The TSA, U.S. airlines, and politicians are still battling over who exactly is to blame for lengthy airport security lines. Flyers, meanwhile, remain helpless as meaningful reform has yet to happen.
As abnormal security line delays continued in airports across the U.S., the Transportation Security Administration (TSA) announced today that four additional airlines will be added to its expedited TSA Precheck program.
Etihad Airways, Aeromexico, Cape Air, and Seaborne Airlines will grow the program to 16 participating carriers.
“Expanding TSA Precheck will enable more travelers to experience the program’s benefits while improving security and reducing checkpoint wait times,” said TSA Administrator Peter Neffenger in a release. “As more people enroll, we will be better positioned to increase overall security effectiveness and create more efficiency in the screening process.”
While the House has yet to approve sending requested funds to the TSA so it can pay its staffers overtime and fix the long lines, Homeland Security secretary Jeh Johnson called this week for airlines to wave bag fees in order to expedite the lines.
Airlines for America, the airline industry’s U.S. trade group, countered with the idea that Congress should re-divert money from TSA fees back to paying for security screening. It sent a letter to Sen. Dick Durbin (D-Ill.) urging him to help reverse a 2013 bill that put TSA fees towards deficit reduction instead of security efforts.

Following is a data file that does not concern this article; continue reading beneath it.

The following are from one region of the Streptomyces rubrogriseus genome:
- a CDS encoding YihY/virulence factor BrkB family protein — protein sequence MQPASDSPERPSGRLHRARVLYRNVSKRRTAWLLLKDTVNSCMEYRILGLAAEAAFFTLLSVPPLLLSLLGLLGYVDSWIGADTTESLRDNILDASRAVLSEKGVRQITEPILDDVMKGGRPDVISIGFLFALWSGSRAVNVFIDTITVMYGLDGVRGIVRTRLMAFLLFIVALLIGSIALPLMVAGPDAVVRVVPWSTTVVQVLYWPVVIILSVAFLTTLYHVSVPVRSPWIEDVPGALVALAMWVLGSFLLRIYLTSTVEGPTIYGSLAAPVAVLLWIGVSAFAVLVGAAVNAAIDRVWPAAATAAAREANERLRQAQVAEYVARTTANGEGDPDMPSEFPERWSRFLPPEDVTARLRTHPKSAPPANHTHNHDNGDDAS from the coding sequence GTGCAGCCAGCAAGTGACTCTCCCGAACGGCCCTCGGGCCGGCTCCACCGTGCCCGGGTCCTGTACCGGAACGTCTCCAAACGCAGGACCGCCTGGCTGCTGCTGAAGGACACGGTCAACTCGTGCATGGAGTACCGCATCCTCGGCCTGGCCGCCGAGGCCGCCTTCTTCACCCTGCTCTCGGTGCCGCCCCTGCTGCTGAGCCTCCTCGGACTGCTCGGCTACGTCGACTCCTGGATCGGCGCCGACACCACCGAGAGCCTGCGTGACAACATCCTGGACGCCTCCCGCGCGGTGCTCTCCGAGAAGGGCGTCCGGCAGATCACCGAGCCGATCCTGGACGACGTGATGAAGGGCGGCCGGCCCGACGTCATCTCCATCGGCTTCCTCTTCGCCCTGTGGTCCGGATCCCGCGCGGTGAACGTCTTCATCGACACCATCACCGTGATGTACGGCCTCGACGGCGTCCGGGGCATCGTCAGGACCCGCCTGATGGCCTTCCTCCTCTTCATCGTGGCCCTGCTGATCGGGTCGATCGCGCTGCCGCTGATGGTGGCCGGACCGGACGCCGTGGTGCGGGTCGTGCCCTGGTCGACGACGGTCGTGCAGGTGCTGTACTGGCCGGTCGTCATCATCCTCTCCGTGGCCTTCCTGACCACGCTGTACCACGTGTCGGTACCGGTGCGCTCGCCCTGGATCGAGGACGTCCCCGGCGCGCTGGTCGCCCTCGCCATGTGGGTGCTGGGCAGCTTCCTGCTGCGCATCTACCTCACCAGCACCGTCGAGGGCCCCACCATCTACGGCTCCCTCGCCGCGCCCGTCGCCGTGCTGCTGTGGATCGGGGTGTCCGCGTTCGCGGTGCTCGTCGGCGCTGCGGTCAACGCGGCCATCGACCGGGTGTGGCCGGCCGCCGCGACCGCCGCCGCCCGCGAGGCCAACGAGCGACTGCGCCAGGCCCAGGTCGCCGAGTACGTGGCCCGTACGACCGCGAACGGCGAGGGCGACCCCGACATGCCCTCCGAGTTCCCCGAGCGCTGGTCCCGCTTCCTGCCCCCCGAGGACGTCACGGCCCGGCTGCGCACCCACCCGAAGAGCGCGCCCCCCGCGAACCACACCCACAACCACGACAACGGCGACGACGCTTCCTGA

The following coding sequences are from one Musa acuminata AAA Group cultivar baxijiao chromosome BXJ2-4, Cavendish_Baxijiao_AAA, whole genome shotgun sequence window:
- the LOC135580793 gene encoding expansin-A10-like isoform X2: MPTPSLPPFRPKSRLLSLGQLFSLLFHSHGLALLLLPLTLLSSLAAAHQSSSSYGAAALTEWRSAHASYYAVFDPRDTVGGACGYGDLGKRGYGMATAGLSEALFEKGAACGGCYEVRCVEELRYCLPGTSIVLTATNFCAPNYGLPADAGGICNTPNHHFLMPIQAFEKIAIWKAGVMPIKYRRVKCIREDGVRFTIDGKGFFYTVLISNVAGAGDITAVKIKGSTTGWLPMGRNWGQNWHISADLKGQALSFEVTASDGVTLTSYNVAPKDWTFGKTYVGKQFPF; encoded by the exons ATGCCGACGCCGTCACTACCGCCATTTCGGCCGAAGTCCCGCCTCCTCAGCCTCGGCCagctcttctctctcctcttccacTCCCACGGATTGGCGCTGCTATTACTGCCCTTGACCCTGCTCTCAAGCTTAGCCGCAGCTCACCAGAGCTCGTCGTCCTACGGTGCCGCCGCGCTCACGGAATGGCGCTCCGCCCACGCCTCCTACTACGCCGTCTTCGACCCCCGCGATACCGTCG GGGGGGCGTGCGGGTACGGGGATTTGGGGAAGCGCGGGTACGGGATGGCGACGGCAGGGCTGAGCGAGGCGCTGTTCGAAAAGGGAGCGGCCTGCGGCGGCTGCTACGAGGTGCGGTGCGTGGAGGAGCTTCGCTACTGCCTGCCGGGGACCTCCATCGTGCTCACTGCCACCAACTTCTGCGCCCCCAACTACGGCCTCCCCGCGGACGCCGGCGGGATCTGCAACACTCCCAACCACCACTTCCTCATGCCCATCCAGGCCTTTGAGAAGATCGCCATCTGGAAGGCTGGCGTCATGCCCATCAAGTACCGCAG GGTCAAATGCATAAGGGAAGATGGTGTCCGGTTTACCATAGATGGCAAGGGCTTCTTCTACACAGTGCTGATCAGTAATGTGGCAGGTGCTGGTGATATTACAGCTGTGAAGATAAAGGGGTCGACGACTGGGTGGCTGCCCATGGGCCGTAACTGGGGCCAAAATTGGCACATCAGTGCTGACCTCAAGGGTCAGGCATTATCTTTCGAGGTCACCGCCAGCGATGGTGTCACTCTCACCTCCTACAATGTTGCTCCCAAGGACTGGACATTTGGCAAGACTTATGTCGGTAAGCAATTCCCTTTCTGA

“That decision has come home to roost,” said Airlines for America president Nick Calio. “If Congress wanted to take constructive and well-justified action, it would immediately pass legislation putting that money, paid by airline passengers, where it belongs.”
U.S. airlines, of course, don’t want to give up any revenue generated by baggage fees, which reached an all-time high this year.
Meanwhile, some U.S. senators mobilized this week to pressure their colleagues into securing additional funding for the TSA in 2017.
A group of more than 20 senators including Sen. Cory Booker (D-N.J.), Sen. Robert Menendez (D-N.J.), and Sen. Sherrod Brown (D-Ohio) sent a letter to the Senate Appropriations Committee urging it to increase funding for the TSA in next year’s budget.
“As the Subcommittee develops the fiscal year 2017 (FY2017) Homeland Security Appropriations bill, we urge you to support robust funding for the Transportation Security Administration (TSA),” reads the letter. “Even while threats to transportation have grown, making TSA’s mission increasingly complex, TSA’s annual budget has gone from $7.688 billion in FY2011 to $7.44 billion in FY2016 – a decrease of $248 million or 3.23 percent over this 5 year period. Tragically, we were reminded all too recently by the attack on the Brussels Metro and airport earlier this year that protecting our airports and surface transportation through substantial security measures is vital to protecting our citizens, and in light of this urge that funding is restored-not reduced.”
Photo credit: Denver International Airport in the good old days of 2009. danjo paluska / Flickr